The Project for On-Board Autonomy (Proba) is a technology demonstration mission of the European Space Agency, funded within the frame of ESA’s General Support Technology Programme. It is managed by ESA’s Control and Data Systems Division within the Department of Electrical Engineering, part of the Directorate for Technical and Operational Support at ESA/ESTEC.
Proba-1 left the heat of the Indian equator on Monday 22 October 2001, to head for a chilly polar orbit, 600 km above the Earth’s surface. The spacecraft was launched at 04:53 GMT (09:53 local time,06:53 CET), as a piggyback payload on India’s Polar Satellite Launch Vehicle (PSLV), from the launch station at Shriharikota - a small island 100km from Madras.
It was the first ESA spacecraft with fully autonomous capabilities, meaning it was designed virtually unaided, performing everyday tasks like navigation, payload and resource management with little involvement by staff at ESA's ground station in Redu, Belgium.
The innovative design and operating systems were the result of ESA's collaboration with prime contractor Verhaert Design and Development of Belgium, working alongside other European companies and universities. Proba-1 has given engineers the opportunity to evaluate the advantages of autonomous spacecraft operation.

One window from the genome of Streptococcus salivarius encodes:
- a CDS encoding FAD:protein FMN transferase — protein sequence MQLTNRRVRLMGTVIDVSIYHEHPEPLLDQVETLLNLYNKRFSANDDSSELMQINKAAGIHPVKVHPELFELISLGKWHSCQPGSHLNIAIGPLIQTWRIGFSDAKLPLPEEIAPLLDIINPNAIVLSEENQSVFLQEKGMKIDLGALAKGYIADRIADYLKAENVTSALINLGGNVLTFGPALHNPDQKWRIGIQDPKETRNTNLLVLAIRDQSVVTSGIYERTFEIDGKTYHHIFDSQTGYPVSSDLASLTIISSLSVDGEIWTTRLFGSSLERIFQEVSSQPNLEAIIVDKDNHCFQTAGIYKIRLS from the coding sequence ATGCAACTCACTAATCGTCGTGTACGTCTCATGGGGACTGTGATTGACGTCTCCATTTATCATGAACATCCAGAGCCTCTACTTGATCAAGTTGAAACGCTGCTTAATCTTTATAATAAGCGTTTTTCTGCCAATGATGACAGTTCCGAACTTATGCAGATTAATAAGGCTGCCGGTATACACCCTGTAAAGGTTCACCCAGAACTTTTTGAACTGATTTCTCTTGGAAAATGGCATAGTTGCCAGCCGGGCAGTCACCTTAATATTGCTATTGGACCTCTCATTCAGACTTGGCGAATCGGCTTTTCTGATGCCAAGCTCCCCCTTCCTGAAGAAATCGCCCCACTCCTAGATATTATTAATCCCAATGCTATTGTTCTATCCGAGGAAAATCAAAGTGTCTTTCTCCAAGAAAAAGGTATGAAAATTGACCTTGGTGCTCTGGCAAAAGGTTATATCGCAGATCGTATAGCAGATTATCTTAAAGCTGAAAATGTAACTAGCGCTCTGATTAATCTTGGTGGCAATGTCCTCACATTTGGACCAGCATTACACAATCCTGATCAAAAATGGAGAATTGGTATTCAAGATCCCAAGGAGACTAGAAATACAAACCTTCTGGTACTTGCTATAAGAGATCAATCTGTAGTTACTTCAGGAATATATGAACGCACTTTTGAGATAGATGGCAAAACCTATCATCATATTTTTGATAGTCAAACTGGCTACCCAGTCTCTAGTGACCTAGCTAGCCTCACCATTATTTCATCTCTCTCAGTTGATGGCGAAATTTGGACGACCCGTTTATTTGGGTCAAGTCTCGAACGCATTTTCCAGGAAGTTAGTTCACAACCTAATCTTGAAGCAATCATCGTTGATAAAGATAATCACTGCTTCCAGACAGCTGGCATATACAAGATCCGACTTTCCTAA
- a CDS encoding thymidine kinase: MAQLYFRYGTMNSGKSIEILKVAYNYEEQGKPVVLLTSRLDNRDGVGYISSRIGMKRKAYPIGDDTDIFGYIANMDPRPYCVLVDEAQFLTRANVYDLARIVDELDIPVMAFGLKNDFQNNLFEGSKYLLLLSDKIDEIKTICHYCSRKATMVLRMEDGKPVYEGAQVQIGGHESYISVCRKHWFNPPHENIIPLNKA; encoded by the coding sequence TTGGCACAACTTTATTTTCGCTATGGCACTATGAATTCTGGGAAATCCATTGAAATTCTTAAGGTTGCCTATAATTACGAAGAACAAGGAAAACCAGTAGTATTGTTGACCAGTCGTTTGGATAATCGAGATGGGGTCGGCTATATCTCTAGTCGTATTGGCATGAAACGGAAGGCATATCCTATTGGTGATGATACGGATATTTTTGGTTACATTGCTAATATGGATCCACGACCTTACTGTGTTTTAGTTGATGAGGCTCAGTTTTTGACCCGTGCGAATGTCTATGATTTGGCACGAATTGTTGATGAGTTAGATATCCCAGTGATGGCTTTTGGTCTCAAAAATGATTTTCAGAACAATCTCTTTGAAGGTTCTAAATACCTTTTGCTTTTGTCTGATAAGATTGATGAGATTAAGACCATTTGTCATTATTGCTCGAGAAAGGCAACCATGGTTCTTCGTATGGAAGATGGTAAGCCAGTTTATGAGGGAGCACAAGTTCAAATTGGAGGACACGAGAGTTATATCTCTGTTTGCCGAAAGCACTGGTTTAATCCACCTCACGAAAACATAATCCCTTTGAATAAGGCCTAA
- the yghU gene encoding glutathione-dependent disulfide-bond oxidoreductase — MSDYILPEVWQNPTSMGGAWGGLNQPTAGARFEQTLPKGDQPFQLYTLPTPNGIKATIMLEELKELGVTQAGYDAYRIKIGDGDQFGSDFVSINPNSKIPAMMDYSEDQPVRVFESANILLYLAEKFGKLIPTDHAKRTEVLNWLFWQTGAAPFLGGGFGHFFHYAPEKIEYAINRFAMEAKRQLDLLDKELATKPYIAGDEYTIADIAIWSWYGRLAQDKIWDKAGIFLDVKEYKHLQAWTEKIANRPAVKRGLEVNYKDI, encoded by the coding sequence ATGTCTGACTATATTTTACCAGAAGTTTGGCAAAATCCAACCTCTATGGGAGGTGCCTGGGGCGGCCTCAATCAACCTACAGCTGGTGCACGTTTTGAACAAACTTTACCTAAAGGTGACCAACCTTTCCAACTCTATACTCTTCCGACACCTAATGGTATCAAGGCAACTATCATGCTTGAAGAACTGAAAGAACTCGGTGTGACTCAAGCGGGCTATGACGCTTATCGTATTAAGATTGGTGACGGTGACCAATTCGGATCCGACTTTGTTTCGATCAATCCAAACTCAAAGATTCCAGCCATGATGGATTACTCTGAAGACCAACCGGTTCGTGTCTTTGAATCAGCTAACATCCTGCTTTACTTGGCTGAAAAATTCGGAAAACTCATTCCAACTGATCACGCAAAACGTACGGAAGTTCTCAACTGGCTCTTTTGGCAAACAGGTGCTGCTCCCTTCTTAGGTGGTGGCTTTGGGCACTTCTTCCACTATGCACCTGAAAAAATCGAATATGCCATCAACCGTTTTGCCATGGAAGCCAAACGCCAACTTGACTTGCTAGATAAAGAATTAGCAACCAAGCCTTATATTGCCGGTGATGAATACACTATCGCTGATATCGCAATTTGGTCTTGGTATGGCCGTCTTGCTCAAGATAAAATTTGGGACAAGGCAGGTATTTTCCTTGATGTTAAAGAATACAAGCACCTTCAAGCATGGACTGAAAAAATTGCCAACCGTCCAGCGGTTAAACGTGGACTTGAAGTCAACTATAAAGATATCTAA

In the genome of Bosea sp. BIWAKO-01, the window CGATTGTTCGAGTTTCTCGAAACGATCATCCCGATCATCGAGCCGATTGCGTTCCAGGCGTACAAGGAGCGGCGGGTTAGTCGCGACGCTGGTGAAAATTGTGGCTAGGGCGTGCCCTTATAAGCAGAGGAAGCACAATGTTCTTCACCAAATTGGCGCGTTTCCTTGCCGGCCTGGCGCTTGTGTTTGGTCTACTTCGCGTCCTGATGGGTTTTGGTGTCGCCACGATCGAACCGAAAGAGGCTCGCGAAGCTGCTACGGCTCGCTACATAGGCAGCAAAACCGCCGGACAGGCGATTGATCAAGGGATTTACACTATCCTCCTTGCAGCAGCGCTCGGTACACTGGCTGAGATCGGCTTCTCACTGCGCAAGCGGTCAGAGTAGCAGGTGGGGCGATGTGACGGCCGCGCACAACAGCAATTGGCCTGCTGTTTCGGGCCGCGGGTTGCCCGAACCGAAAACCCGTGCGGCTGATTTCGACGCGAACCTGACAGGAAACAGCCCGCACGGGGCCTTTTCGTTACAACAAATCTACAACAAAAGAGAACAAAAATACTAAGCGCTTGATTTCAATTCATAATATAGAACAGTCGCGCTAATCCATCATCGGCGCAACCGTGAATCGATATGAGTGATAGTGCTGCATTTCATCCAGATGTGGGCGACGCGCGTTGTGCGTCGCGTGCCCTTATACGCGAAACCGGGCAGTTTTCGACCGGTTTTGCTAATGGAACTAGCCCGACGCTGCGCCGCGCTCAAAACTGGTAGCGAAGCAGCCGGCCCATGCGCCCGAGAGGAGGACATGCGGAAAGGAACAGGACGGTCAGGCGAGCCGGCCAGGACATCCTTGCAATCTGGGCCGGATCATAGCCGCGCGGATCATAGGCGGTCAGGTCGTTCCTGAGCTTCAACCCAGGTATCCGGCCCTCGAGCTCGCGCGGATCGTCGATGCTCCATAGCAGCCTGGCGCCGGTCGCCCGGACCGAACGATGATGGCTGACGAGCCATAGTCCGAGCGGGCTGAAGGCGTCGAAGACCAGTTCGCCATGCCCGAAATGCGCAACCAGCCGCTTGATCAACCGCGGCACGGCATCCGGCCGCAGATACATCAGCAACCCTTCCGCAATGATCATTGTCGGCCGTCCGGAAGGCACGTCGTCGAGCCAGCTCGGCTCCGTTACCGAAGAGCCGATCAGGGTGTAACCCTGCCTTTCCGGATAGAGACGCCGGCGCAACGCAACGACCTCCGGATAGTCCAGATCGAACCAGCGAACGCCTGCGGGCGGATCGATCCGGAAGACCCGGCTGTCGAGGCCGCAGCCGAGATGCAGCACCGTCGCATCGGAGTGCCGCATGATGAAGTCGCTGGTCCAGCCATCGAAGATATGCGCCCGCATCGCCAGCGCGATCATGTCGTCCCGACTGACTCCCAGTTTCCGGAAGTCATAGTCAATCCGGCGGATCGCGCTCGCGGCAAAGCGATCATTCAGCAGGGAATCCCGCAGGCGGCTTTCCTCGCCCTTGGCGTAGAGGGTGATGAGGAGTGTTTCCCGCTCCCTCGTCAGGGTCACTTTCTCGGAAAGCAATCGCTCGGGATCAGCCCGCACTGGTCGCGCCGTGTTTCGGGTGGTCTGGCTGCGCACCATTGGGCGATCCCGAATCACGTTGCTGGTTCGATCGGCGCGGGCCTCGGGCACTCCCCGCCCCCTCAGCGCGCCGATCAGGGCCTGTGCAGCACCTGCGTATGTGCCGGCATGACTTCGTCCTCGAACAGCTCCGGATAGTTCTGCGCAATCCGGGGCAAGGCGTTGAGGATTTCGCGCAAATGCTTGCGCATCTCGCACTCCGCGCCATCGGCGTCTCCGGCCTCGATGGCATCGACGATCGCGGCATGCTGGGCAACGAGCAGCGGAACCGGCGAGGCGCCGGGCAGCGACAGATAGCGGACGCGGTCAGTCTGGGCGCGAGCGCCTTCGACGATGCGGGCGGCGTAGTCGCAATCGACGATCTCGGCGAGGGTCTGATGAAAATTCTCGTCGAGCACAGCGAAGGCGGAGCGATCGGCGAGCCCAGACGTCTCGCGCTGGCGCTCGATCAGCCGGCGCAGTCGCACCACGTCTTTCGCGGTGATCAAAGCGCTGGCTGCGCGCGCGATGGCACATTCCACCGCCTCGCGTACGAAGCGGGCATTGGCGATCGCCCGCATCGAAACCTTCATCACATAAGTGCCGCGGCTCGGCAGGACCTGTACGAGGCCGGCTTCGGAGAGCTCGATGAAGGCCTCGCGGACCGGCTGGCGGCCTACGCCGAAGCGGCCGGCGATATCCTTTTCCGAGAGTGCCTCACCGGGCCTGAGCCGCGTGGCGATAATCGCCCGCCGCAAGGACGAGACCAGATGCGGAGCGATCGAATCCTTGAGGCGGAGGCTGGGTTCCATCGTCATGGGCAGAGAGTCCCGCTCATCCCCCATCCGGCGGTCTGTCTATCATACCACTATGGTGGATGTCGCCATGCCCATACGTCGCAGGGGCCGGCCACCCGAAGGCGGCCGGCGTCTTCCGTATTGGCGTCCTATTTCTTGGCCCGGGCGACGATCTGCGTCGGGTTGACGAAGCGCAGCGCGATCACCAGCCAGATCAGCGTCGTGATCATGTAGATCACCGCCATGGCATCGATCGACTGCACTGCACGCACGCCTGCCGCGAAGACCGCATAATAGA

Proba-1's payload was desgined to be controlled by a computer system 50 times more powerful than its counterpart onboard ESA's full-size solar observing satellite, SOHO, allowing the micro-satellite to combine in-orbit technology demonstration, such as an onboard mission planning and onboard navigation and failure detection, with some useful monitoring of the Earth's environment.
The instruments on board were CHRIS (Compact High Resolution Imaging Spectrometer, from SIRA/UK), DEBIE (Debris In-Orbit Evaluator, from Patria Finnanvitec/FIN) and SREM (Standard Radiation Environment Monitor, from Contraves/CH). Proba-1 also carries two imagers, a Wide Angle Camera (WAC) and a High Resolution Camera (HRC) with a 10 metre resolution, both built by OIP of Belgium.
The cameras will also be used by students from selected Belgian schools whose experiment proposals have been accepted under the EDUPROBA project.
Images of the Earth and other data gathered by Proba-1 were palnned to be sent direct to a webserver located at the ESA ground station in Redu, Belgium, where scientists are now able to access the information over the Internet as soon as it is delivered from the satellite.
In the first three months after launch, the satellite was tested by Verhaert from the ground station in Redu. The satellite was then handed over to ESA and the scientific user community. Proba-1 was expected to operate for at least two years.
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